Thursday, July 30, 2009

Security Researchers: Online Transactions Aren't Safe

If you think you are seeing a pattern over the last two days, about how insecure the internet is, especially when it comes to financial transactions, then you'll also notice that the Paradigm Shift I've been talking about is starting to take shape. 

It's becoming increasingly clear. 

  • Internet Security Broken
  • No Website is Safe
  • Online Transactions aren't safe
  • Use the Internet for browsing, use another device for payments.  
Read more about those bulletpoints in the related articles section below.  In the meantime, there's only one "another device" in the world designed for online transactions to be is PCI 2.x certified.  I think it's the one HomeATM built.  Yup, it is!    Does that mean we can fix web security.  We can when it comes to transactions.  Here's yet another article proving our methodology:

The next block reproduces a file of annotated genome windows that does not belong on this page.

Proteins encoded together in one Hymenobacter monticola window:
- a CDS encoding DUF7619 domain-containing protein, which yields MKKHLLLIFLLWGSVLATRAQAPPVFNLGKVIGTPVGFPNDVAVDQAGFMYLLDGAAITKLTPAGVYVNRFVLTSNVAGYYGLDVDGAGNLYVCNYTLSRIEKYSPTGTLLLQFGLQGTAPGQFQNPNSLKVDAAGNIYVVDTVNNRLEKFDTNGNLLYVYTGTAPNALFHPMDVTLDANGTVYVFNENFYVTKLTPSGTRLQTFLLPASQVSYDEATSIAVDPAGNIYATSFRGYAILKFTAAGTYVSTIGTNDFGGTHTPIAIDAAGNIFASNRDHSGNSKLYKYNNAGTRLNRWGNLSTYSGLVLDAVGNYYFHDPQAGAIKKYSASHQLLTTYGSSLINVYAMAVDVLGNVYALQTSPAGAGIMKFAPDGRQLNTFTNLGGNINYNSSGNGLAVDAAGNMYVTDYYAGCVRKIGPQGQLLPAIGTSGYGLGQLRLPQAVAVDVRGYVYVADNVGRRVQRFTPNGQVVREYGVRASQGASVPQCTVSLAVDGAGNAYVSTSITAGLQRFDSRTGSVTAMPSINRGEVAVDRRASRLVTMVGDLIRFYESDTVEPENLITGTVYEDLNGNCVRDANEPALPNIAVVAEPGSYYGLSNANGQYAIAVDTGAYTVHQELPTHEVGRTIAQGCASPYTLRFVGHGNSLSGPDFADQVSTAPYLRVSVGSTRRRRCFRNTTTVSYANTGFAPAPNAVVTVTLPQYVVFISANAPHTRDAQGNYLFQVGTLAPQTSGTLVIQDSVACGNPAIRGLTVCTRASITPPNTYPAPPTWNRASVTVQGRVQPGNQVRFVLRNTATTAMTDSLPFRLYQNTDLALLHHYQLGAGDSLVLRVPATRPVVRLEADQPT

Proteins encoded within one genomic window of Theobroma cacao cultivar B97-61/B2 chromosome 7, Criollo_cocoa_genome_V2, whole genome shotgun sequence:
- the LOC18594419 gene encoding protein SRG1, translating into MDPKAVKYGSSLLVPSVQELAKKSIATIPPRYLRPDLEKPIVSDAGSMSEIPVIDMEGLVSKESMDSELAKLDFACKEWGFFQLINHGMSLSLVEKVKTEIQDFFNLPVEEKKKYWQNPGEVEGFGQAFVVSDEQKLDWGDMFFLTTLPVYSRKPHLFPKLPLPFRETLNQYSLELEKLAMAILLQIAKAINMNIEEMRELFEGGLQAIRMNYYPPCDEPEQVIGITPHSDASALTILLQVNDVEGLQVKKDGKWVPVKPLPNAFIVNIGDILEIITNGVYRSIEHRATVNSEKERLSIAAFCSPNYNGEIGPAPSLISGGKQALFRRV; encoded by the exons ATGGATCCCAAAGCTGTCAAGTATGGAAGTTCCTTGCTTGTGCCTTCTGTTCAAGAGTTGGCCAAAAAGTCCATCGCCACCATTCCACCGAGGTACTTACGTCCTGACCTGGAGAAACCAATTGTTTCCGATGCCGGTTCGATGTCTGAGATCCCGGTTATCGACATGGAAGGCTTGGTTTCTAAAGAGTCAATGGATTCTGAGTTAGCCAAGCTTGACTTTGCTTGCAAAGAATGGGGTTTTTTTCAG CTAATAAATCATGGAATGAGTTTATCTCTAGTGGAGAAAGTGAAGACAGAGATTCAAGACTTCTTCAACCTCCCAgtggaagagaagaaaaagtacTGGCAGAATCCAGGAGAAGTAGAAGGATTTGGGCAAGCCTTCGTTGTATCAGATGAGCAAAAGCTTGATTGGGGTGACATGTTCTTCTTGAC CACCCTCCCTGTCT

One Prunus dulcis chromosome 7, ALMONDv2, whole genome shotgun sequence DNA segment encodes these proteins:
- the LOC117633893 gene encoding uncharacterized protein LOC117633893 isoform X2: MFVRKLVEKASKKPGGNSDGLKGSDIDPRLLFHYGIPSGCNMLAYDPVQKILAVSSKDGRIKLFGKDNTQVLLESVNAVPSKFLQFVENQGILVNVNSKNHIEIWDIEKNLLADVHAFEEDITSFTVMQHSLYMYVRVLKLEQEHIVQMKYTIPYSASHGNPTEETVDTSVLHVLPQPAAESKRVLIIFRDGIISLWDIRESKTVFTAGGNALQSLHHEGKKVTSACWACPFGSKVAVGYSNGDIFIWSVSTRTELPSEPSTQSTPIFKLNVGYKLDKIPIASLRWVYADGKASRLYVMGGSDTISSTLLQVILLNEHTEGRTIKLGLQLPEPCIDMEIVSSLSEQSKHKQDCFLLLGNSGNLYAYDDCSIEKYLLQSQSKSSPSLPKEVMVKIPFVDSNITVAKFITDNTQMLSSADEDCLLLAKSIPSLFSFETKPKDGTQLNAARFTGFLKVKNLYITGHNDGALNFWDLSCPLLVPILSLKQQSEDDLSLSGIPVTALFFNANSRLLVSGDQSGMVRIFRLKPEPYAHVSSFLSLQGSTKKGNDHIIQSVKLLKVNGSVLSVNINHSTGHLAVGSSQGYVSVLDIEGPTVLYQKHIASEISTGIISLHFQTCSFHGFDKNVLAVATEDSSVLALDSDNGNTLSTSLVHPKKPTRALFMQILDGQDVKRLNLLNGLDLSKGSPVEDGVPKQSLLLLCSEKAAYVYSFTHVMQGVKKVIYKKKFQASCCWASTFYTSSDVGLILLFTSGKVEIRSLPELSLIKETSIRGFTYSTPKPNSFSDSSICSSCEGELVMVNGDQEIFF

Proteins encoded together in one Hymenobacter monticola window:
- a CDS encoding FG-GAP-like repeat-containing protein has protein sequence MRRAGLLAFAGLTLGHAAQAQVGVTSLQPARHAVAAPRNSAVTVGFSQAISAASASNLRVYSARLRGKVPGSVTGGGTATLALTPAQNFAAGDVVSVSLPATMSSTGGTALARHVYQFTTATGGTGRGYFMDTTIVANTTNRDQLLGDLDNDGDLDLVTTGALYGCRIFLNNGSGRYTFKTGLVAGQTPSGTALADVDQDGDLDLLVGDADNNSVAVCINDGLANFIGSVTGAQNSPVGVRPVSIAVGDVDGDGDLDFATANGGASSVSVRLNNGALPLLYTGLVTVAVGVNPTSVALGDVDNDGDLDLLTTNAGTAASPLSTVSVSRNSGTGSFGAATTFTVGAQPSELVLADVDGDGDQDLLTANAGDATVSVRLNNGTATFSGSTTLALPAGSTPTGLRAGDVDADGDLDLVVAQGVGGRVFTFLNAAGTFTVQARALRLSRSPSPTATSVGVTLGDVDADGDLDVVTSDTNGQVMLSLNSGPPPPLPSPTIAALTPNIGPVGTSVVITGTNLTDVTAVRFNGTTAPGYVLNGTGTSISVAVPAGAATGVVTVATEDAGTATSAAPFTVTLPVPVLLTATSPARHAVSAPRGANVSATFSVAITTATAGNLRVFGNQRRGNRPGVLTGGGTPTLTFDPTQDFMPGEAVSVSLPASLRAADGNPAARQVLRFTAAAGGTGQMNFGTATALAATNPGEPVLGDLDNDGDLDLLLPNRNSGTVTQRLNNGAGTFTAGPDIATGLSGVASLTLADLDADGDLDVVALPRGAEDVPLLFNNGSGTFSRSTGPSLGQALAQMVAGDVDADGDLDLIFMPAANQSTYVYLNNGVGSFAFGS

Security researchers: Online transactions aren’t as safe as we thought

Internet security is busted, said researchers at the Black Hat conference in Las Vegas today.

If this sounds familiar it’s because just a year ago, Dan Kaminsky (pictured left) found a flaw in the Internet’s address book, the Domain Name System, where hackers could fool DNS servers into redirecting traffic to bogus sites. The tech industry pulled together quickly to patch the hole and minimize the vulnerability.

The same thing happened here, as Kaminsky rounded up a coalition of companies to deal with a weakness in X.509, a cryptographic system used to create digital certificates. The digital certificates are the way that a web site can verify the identity of a unique users who is visiting the site and wants to do a transaction. It’s a lot like using a passport photo to identify someone standing in front of you. Everyone from to Microsoft uses it in so-called digital handshakes that precede e-commerce transactions.